If you’re thinking about getting a puppy then read on as we guide you through the basics of where to start, how to find a breeder and what to look out for.
Picking a breeder
When buying a puppy it’s important to purchase from a breeder so that you can see the puppy in the environment that it’s been reared in, and can see it interacting with its mother and littermates. Do your research, ask for recommendations and ask lots of questions.
Unfortunately puppy farms are growing at an alarming rate, where puppies are bred in appalling conditions with no concern for their welfare for dealers to make a quick profit. Buying a puppy farm bred puppy can often lead to long term behavioural and health issues that can be hard to treat, expensive, and distressing for you and your new puppy.
A few clues that the puppy may be from a puppy farm can include; the mum not being present, the seller not inviting you past the doorway or suggesting to meet you somewhere other than the home, the seller asking which puppy you’ve come to see - often indicating they have different breeds available.
A responsible breeder will want their puppies to go to a good home so should be prepared to answer any questions you have. It’s a good idea to have a chat with them on the phone before planning to visit the puppies. Some questions you may want to ask include:
Visiting the breeder
Although its very easy to get swept up with emotions when picking your puppy from a litter, do check the puppy over for any obvious abnormalities. Here are a few questions to ask and things to keep an eye out for:
Does it seem bright? Is it interacting and playing with its litter mates?
Can you see any signs of fleas? Check by running your fingers backwards through their coat, particularly in the area around their rump, looking for live fleas or flea dirt - which look like lots of black dots.
Can you feel any hernias or lumps or bumps? Feel along their tummy to see if you can feel an umbilical hernia, a lump at their belly button.
Can you see any anatomical abnormalities? Have a look at their jaw to check for evidence of an underbite or overbite. This could lead to dental problems in the future.
What do their ears look like? Check their ears to see if you can see any discharge, this could indicate ear mites.
Have they recieved worming and flea treatment? Ask the breeder to let you know which products they have had and what date they have been administered.
Have they received any vaccinations yet? Puppy vaccinations can be started at 8 weeks of age. If they’ve had any vaccinations the breeder should be able to give you a vaccination card showing what brand of vaccine was used, the date given and what they’ve been protected against.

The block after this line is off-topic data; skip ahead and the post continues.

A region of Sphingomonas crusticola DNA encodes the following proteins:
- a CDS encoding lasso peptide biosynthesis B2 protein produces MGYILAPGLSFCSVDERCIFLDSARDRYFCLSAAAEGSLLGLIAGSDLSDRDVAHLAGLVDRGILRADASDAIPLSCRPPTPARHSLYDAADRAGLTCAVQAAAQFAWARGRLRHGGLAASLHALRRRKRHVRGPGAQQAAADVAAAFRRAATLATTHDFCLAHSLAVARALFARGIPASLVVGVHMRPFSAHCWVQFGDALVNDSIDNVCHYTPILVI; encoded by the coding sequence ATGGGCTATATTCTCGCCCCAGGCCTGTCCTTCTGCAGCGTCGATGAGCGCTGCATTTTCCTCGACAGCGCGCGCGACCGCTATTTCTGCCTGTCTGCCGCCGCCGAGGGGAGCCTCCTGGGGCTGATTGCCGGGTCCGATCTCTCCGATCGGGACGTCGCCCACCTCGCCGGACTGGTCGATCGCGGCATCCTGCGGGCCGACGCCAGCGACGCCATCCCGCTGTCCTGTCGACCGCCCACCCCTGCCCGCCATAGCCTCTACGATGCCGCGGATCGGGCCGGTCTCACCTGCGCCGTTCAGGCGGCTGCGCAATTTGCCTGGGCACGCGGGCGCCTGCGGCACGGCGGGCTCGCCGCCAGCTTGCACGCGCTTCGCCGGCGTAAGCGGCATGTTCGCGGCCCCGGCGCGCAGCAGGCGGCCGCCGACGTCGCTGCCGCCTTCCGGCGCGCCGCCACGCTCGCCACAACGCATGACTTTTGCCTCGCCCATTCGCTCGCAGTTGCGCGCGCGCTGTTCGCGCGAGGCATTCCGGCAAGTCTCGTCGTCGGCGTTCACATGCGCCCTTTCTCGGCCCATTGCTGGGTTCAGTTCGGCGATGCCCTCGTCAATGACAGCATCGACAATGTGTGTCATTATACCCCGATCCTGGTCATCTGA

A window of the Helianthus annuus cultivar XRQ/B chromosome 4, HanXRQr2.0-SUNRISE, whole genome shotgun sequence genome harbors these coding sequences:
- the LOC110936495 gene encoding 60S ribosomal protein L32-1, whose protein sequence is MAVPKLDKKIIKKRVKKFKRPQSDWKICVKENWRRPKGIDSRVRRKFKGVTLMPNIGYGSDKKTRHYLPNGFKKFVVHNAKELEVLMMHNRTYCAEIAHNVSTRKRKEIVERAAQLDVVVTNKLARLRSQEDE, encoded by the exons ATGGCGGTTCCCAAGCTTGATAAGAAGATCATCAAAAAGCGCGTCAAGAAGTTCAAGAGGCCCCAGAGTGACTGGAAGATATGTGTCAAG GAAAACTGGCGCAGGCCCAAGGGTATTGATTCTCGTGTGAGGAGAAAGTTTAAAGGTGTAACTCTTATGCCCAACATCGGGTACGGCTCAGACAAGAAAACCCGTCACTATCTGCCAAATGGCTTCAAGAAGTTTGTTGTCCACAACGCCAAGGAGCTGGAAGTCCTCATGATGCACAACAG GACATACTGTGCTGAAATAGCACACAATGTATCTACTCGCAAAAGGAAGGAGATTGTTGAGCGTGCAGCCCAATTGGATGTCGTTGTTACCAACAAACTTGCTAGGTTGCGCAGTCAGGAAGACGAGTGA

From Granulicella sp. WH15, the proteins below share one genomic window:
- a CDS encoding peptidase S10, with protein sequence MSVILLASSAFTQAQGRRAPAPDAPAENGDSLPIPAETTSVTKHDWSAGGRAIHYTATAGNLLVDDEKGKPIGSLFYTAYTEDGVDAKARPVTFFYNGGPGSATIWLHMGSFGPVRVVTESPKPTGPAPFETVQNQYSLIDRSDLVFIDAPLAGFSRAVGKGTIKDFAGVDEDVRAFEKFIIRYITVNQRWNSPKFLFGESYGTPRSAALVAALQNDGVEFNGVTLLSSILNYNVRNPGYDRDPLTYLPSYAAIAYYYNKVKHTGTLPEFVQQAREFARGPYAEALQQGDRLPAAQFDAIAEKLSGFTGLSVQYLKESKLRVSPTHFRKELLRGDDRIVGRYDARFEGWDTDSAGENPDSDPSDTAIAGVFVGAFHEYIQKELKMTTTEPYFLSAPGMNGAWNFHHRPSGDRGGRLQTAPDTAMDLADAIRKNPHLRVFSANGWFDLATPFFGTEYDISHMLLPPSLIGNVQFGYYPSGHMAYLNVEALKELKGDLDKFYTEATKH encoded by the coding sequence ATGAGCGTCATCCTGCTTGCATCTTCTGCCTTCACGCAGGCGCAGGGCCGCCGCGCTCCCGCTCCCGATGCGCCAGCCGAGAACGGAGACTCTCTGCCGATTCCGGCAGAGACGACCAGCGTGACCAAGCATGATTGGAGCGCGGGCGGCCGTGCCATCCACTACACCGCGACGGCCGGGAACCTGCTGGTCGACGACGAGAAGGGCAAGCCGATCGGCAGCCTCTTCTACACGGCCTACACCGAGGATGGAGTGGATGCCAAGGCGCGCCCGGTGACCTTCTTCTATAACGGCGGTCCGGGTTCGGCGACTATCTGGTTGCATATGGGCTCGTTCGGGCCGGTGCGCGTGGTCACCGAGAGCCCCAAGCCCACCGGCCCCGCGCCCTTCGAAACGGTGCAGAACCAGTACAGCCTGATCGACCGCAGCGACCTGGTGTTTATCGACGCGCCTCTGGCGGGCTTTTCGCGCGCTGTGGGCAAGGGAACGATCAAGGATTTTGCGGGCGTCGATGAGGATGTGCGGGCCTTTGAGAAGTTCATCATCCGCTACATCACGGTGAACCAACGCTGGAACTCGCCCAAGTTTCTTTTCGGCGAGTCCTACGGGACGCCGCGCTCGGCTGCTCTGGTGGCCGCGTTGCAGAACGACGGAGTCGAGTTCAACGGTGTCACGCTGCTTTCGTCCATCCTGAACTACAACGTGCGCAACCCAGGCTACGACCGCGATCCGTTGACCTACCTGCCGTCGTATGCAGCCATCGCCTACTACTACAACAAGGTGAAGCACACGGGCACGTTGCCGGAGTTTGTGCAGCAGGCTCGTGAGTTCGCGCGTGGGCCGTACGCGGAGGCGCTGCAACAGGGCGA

What diet are they on? Find out what specific food they are on, and how much they are being fed.
Have they been microchipped?
The Animal Welfare Regulations 2018 is a new law passed last year, which places a legal obligation on dog breeders to meet certain conditions in order to protect the welfare of puppies and their parents. Breeders can only sell puppies they have bred themselves, from the place they were reared, they must be 8 weeks old before they leave their mum, and must be in good health.
We strongly recommend using The Puppy Contract which can be found at www.puppycontract.org.uk The website also contains more information on breeder regulations, to ensure you are purchasing your precious puppy from a reputable source.
Once you’ve picked your puppy
It’s a great idea to visit your puppy regularly so see how they’re getting on, and for them to acclimatise and get to know you. It’s often a good idea to take a blanket or small item of clothing that smells of you so that your puppy can become acclimatised to your scent, which can help aid the settling in process. Hopefully you’ll have plenty of time to prepare everything you need for your new puppy. Pheromone plug-ins like Adaptil can also be very useful in helping your puppy to settle in.
Pre purchase consultation
If you’d like to pop in to the practice and visit our friendly team to discuss your new puppy’s needs and requirements before you collect them, we’d be more than happy to book you in for a chat.
Once you’ve got your puppy home
Enjoy the new addition to your family. It’s now time to get them registered with us and book him in for his first puppy check with the vet for a full health check and to discuss vaccinations, worming, flea treatment, microchipping, diet, neutering, pet insurance, socialisation, training and more!